How this NGO brought the joy of learning to thousands of underprivileged children pan-India during the pandemic

Santosh Phad's ThinkSharp Foundation is taking smart devices equipped with free books and learning material to villages, so that underprivileged children are not left out during the pandemic

Published: Apr 28, 2021 01:04:53 PM IST
Updated: Apr 28, 2021 02:24:19 PM IST

Santosh Phad, Founder, ThinkSharp Foundation

For far too long, education for children in rural India has been set aside; for far too long, it has been brushed away as an after-thought. The start of the COVID-19 pandemic only made this situation worse. Sickness, paranoia and loss seemed to characterise everyday news, but one of the worst consequences of the lockdown was that all schools shut down. And there emerged a white-hot line between the privileged and the underprivileged. While those of us with the means to do so effortlessly switched to online learning with the support of our schools, the children of rural India were not so lucky. They could not afford devices, and even if some did, there were limitations to what they could do with those devices. That’s when ThinkSharp Foundation stepped into the lives of thousands of children around India, offering them a chance to learn from the comfort of their own homes amid a pandemic.  

Founded in 2011 as a non-profit organisation by Santosh Phad, ThinkSharp Foundation has a “giving back to society” approach. With the stringent COVID-19 lockdown firmly in place, the organisation was fearful that children would lose interest in schooling if there was a large gap in their education. The foundation quickly took steps to provide learning opportunities to rural children. It partnered with TribesForGood, a new-age platform for teenagers to initiate social projects, and volunteers raised Rs 6 lakh to buy tablets and smartphones. They could buy 40. At first glance, 40 devices seemed too small a number to help 150 children attending the Zilla Parishad school in the Ghore Budruk village of the Pune district learn. That’s when ThinkSharp Foundation devised a clever way to organise the distribution—based on neighbourhood or family, so that two-three children could share a single device.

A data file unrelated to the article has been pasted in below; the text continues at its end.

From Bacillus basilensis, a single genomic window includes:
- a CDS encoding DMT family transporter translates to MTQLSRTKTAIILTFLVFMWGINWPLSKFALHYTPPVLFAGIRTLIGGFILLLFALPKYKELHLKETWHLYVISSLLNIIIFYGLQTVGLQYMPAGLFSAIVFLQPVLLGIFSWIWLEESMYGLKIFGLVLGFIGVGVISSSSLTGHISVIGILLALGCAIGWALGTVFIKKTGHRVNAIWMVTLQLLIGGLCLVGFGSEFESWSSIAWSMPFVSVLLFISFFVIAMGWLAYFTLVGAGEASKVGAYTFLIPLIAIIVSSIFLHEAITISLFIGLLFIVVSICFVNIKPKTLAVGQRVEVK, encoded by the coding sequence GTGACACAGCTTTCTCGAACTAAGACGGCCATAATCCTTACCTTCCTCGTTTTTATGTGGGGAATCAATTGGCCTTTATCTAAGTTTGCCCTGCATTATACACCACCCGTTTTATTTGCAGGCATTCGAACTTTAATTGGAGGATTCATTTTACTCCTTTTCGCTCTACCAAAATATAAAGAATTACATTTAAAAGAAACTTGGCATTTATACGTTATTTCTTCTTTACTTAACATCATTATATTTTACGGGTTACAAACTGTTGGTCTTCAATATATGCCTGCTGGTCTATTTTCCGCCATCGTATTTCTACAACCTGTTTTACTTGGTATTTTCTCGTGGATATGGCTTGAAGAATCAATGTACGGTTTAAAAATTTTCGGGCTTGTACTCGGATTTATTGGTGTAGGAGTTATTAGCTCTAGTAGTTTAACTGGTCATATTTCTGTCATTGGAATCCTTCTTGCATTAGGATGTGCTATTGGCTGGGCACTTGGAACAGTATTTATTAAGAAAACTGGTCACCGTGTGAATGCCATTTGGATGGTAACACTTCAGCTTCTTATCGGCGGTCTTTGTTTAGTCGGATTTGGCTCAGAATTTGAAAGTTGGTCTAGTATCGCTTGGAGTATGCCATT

In December 2020, it also launched an android application, Digi Library, to provide free access to books and pdfs for children to read. This was primarily in partnership with Pratham Books, one of India’s largest publishing houses of children's books. The Digi Library app now has over 1,000 books available for download in three languages—English, Hindi and Marathi. To make sure the devices are used for the purpose of learning, the foundation introduced a system of mobile device management. “Through this system, we are able to remotely control each device—to prevent misuse—and are able to control the applications available to children. Currently, we have Zoom, YouTube Kids, Disha, Google Chrome and the Digi Library app downloaded on all the devices,” Phad says. 
 

A child learning on the Digi Library app

The foundation’s ‘Reader of the Month’ programme helps motivate the children to stay engaged in learning and reading. Children who put in good effort are rewarded with an appreciation certificate and a gift from the ThinkSharp Foundation. Notably, in the Zilla Parished School, Yuvraj Sonune (Std 6) read 64 PDF books and watched 57 video books in the month of February.
 
With this success, the Foundation is now looking to expand its reach to students in villages far away from 3G connectivity or even an internet connection. This will be done by downloading the necessary apps on the smart devices. The foundation is also currently in the process of making books available offline for perusal. These devices will then be delivered to the children for use.
 
So far, the ThinkSharp Foundation’s Digi Library has helped over 9,945 students in over 50 schools around India. “I am so happy that we are able to create a good impact on so many children in rural India,” Phad reflects.

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